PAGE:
The final point of that message was that we need to act on our aha's. Basically when it comes to aha's, you either use them or lose them. That was a sound bite I used. We talked about how, when God gives us an aha in a certain area of our life, we have to then act on it, and if we do, God will give us more aha's and we will get more enlightenment. But if we don't act on our aha's, we will lose even the aha that we have.

Let me summarize what you've said about your two-part model. In the first 15 minutes you walk people through the basic line of the story from Luke about the road to Emmaus. Then in the concluding minutes of the sermon, you drew out three life principles that apply the message of illumination to people's lives. So, in a sense, it's a textual-based message, and then it becomes topical in the second half.

I think that's an excellent way of putting it. There are many different ways you could develop any given text. The most powerful preaching comes out of personal preaching, something God has been showing you in your own life. So if I decide to preach on Luke 24, I think about what God is showing me at this particular time. Once the text is defined and I decide on the topic of the day, it becomes almost a topical message. But if I were to start off with a topical approach, I would start off by saying, " We're going to talk today about aha's in the Christian life. " Then I would start jumping around to all kinds of Scriptures to support certain points I want to make. But we would never spend any extended amount of time in any one text. But yes, in one sense, it's a textual method that goes to a topical method once the topic has been raised from the text.

What do you do with a text that doesn't have an obvious application of something that a Christian can do? Maybe it simply holds up an attribute of God. How would you handle a text like that?

The passage itself can be developed a lot of different ways. Some passages we would not develop because they're not where God is hitting us right now, or we don't feel like we have anything to say on that particular message. As young pastors we used to write on the top of our sermon notes, " So what? " Our feeling is that any Scripture has a " so what " ; it's just a question of whether we can see it or not. I wouldn't assume that a passage doesn't have one just because it's not obvious on the surface.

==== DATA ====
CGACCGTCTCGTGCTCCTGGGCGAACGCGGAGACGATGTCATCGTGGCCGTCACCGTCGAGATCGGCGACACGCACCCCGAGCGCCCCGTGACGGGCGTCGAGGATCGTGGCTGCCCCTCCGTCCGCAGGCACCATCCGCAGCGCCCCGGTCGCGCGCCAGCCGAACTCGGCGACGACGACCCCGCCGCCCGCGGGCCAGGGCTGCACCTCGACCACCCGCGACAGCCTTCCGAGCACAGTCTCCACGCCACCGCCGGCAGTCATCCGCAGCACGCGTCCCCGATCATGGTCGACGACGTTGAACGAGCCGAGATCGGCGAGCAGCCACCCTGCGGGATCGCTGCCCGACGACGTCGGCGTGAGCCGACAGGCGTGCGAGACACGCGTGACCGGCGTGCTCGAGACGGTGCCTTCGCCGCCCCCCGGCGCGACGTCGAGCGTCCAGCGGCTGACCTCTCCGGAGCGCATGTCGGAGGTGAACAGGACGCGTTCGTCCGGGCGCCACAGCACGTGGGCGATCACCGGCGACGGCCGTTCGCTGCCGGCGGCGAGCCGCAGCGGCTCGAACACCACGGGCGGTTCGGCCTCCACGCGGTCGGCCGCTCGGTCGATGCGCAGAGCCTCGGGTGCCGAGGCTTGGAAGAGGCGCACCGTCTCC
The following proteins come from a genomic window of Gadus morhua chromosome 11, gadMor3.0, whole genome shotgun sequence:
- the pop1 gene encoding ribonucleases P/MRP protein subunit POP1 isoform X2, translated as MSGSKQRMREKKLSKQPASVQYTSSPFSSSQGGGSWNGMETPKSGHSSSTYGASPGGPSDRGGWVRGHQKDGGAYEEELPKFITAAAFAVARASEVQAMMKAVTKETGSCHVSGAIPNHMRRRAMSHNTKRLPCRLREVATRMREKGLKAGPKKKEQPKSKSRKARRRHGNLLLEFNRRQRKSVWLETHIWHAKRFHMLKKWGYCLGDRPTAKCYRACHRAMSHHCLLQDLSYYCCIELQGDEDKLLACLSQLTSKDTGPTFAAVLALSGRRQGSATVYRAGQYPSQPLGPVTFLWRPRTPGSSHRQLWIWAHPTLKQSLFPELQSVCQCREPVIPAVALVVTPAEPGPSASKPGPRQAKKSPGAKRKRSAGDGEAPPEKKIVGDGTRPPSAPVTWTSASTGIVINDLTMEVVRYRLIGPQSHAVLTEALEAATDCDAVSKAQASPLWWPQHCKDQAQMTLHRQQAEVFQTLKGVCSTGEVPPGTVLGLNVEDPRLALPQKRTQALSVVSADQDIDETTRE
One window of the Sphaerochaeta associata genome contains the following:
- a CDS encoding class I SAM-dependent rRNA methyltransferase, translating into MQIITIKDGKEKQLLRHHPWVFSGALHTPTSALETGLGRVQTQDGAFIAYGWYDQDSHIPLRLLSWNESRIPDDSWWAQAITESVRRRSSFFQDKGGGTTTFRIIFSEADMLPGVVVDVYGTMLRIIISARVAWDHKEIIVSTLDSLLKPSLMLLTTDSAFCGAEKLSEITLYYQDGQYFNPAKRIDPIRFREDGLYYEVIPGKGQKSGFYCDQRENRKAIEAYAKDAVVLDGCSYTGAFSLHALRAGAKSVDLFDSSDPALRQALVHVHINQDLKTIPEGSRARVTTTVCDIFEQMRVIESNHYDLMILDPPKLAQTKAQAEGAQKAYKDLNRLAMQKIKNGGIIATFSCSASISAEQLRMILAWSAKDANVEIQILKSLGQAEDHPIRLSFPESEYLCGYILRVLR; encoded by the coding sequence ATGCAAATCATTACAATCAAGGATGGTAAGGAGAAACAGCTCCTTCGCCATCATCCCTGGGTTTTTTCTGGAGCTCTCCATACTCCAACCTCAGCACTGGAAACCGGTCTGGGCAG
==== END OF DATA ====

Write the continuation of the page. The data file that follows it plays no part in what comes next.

When I talk about teaching people how to live the Christian life, I mean that in a broad sense. We're not just talking about how to be a better husband or a better employee. We're also talking about knowledge issues, like who God is, who we are, and how we're to relate to one another. All those theological concepts are critical in talking about how we're to live the Christian life.

Most any truth about life has implications on how life is to be lived, and the task of the preacher is to find those implications and to clearly explain them in a way that people can grab, in the language of today.

Why should I adopt your two-stage preaching model? What are the benefits?

Number one, it gets people in the Bible. One of the challenges we have today is we're trying to connect with people who are biblically illiterate, and yet we all believe the Bible holds the path to life for us. So one huge value of this method is it gets people into the Bible. It teaches them how to read the Bible.

Secondly, it's practical and relevant. Especially in our culture today, people are not tolerant of something that is not relevant in the near future. They don't want knowledge just for knowledge's sake.

A third benefit is we spend more time teaching through the Bible. For example, we recently finished a series on 1 Corinthians. It was 31 messages long. Often after we do a Book study like that, we'll follow up with a topical study. But even then it's usually not topical in the sense of " let's talk about marriage. " It's topical in the sense that we might talk about great psalms. Or, for example, we looked at men and women from the Old Testament who are great examples or bad examples. We called it " Heroes and Bums. "